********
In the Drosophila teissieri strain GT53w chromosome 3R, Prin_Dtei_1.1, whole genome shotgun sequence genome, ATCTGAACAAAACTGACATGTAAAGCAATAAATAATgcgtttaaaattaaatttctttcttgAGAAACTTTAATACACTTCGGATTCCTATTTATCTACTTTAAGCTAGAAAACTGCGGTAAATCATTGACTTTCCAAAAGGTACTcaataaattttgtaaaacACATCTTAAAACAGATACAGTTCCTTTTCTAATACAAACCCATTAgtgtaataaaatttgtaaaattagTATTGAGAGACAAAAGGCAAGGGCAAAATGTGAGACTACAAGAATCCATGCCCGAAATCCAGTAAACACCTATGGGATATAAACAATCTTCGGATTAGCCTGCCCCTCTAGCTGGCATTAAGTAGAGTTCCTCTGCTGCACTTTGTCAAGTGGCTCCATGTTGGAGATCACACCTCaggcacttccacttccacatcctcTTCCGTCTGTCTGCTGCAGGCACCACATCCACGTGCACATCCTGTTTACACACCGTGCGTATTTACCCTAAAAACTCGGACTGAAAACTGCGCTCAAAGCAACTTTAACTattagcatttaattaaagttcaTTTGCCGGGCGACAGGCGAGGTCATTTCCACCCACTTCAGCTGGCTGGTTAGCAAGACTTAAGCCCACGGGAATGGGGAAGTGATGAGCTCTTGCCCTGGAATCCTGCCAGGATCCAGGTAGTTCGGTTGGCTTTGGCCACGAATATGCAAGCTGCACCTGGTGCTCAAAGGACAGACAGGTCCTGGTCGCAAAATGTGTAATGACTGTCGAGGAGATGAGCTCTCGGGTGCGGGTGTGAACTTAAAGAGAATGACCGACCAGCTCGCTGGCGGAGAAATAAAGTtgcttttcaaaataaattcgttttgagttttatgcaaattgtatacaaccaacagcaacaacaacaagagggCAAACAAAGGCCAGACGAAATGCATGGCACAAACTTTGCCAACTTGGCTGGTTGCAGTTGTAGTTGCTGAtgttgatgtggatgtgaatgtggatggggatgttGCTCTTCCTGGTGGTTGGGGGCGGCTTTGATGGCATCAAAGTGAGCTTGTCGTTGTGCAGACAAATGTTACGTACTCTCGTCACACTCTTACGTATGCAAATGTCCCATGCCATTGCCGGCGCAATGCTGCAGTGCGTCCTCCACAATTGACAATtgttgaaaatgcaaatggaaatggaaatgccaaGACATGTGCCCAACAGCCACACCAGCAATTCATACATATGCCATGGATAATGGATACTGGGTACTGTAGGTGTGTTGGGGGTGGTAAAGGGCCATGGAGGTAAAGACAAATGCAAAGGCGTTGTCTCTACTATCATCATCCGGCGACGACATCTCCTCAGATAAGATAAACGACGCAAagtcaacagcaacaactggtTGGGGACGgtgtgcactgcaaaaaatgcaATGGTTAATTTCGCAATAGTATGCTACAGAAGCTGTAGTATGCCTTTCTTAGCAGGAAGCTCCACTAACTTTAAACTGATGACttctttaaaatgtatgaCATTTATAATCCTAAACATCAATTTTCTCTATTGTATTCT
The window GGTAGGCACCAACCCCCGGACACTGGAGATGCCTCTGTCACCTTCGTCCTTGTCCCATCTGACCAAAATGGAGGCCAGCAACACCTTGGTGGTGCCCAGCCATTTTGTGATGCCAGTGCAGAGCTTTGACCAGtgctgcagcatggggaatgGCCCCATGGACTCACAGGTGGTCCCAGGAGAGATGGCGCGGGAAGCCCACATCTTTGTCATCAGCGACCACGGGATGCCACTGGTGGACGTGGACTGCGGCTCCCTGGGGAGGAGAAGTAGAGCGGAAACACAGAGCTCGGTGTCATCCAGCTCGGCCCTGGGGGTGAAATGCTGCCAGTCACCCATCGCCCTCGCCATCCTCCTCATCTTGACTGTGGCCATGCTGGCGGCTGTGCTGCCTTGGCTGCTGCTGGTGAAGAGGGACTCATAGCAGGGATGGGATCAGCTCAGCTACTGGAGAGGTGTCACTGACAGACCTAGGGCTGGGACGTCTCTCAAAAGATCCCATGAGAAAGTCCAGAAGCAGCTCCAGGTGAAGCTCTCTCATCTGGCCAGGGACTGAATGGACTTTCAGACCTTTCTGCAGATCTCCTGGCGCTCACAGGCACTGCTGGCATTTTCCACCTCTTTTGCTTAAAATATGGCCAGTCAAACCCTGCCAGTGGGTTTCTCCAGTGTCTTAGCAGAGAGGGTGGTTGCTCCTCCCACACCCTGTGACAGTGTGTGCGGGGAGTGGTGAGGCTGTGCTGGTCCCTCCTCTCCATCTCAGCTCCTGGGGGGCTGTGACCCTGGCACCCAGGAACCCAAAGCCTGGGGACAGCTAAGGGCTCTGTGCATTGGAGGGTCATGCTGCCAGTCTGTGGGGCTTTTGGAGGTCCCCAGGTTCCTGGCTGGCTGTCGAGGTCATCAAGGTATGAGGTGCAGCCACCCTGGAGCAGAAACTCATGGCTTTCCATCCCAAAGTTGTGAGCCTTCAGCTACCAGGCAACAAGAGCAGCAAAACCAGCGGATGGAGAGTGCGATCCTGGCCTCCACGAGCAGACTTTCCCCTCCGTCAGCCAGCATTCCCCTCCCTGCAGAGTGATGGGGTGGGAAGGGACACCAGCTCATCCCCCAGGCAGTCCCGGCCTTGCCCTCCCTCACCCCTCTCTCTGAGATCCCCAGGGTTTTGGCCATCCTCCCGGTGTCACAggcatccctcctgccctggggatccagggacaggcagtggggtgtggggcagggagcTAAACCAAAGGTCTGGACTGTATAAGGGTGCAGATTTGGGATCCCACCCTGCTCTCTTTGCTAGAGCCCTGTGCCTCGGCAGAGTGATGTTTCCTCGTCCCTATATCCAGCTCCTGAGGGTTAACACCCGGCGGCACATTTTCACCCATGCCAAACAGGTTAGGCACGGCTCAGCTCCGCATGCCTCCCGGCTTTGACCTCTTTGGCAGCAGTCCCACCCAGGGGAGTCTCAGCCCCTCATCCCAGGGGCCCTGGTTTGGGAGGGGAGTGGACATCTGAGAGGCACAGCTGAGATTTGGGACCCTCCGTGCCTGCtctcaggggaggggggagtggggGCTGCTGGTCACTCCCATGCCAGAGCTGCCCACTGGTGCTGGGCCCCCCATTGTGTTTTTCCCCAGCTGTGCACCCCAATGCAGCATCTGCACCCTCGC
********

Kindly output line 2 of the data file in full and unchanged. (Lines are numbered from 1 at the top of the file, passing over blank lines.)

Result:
The window GGTAGGCACCAACCCCCGGACACTGGAGATGCCTCTGTCACCTTCGTCCTTGTCCCATCTGACCAAAATGGAGGCCAGCAACACCTTGGTGGTGCCCAGCCATTTTGTGATGCCAGTGCAGAGCTTTGACCAGtgctgcagcatggggaatgGCCCCATGGACTCACAGGTGGTCCCAGGAGAGATGGCGCGGGAAGCCCACATCTTTGTCATCAGCGACCACGGGATGCCACTGGTGGACGTGGACTGCGGCTCCCTGGGGAGGAGAAGTAGAGCGGAAACACAGAGCTCGGTGTCATCCAGCTCGGCCCTGGGGGTGAAATGCTGCCAGTCACCCATCGCCCTCGCCATCCTCCTCATCTTGACTGTGGCCATGCTGGCGGCTGTGCTGCCTTGGCTGCTGCTGGTGAAGAGGGACTCATAGCAGGGATGGGATCAGCTCAGCTACTGGAGAGGTGTCACTGACAGACCTAGGGCTGGGACGTCTCTCAAAAGATCCCATGAGAAAGTCCAGAAGCAGCTCCAGGTGAAGCTCTCTCATCTGGCCAGGGACTGAATGGACTTTCAGACCTTTCTGCAGATCTCCTGGCGCTCACAGGCACTGCTGGCATTTTCCACCTCTTTTGCTTAAAATATGGCCAGTCAAACCCTGCCAGTGGGTTTCTCCAGTGTCTTAGCAGAGAGGGTGGTTGCTCCTCCCACACCCTGTGACAGTGTGTGCGGGGAGTGGTGAGGCTGTGCTGGTCCCTCCTCTCCATCTCAGCTCCTGGGGGGCTGTGACCCTGGCACCCAGGAACCCAAAGCCTGGGGACAGCTAAGGGCTCTGTGCATTGGAGGGTCATGCTGCCAGTCTGTGGGGCTTTTGGAGGTCCCCAGGTTCCTGGCTGGCTGTCGAGGTCATCAAGGTATGAGGTGCAGCCACCCTGGAGCAGAAACTCATGGCTTTCCATCCCAAAGTTGTGAGCCTTCAGCTACCAGGCAACAAGAGCAGCAAAACCAGCGGATGGAGAGTGCGATCCTGGCCTCCACGAGCAGACTTTCCCCTCCGTCAGCCAGCATTCCCCTCCCTGCAGAGTGATGGGGTGGGAAGGGACACCAGCTCATCCCCCAGGCAGTCCCGGCCTTGCCCTCCCTCACCCCTCTCTCTGAGATCCCCAGGGTTTTGGCCATCCTCCCGGTGTCACAggcatccctcctgccctggggatccagggacaggcagtggggtgtggggcagggagcTAAACCAAAGGTCTGGACTGTATAAGGGTGCAGATTTGGGATCCCACCCTGCTCTCTTTGCTAGAGCCCTGTGCCTCGGCAGAGTGATGTTTCCTCGTCCCTATATCCAGCTCCTGAGGGTTAACACCCGGCGGCACATTTTCACCCATGCCAAACAGGTTAGGCACGGCTCAGCTCCGCATGCCTCCCGGCTTTGACCTCTTTGGCAGCAGTCCCACCCAGGGGAGTCTCAGCCCCTCATCCCAGGGGCCCTGGTTTGGGAGGGGAGTGGACATCTGAGAGGCACAGCTGAGATTTGGGACCCTCCGTGCCTGCtctcaggggaggggggagtggggGCTGCTGGTCACTCCCATGCCAGAGCTGCCCACTGGTGCTGGGCCCCCCATTGTGTTTTTCCCCAGCTGTGCACCCCAATGCAGCATCTGCACCCTCGC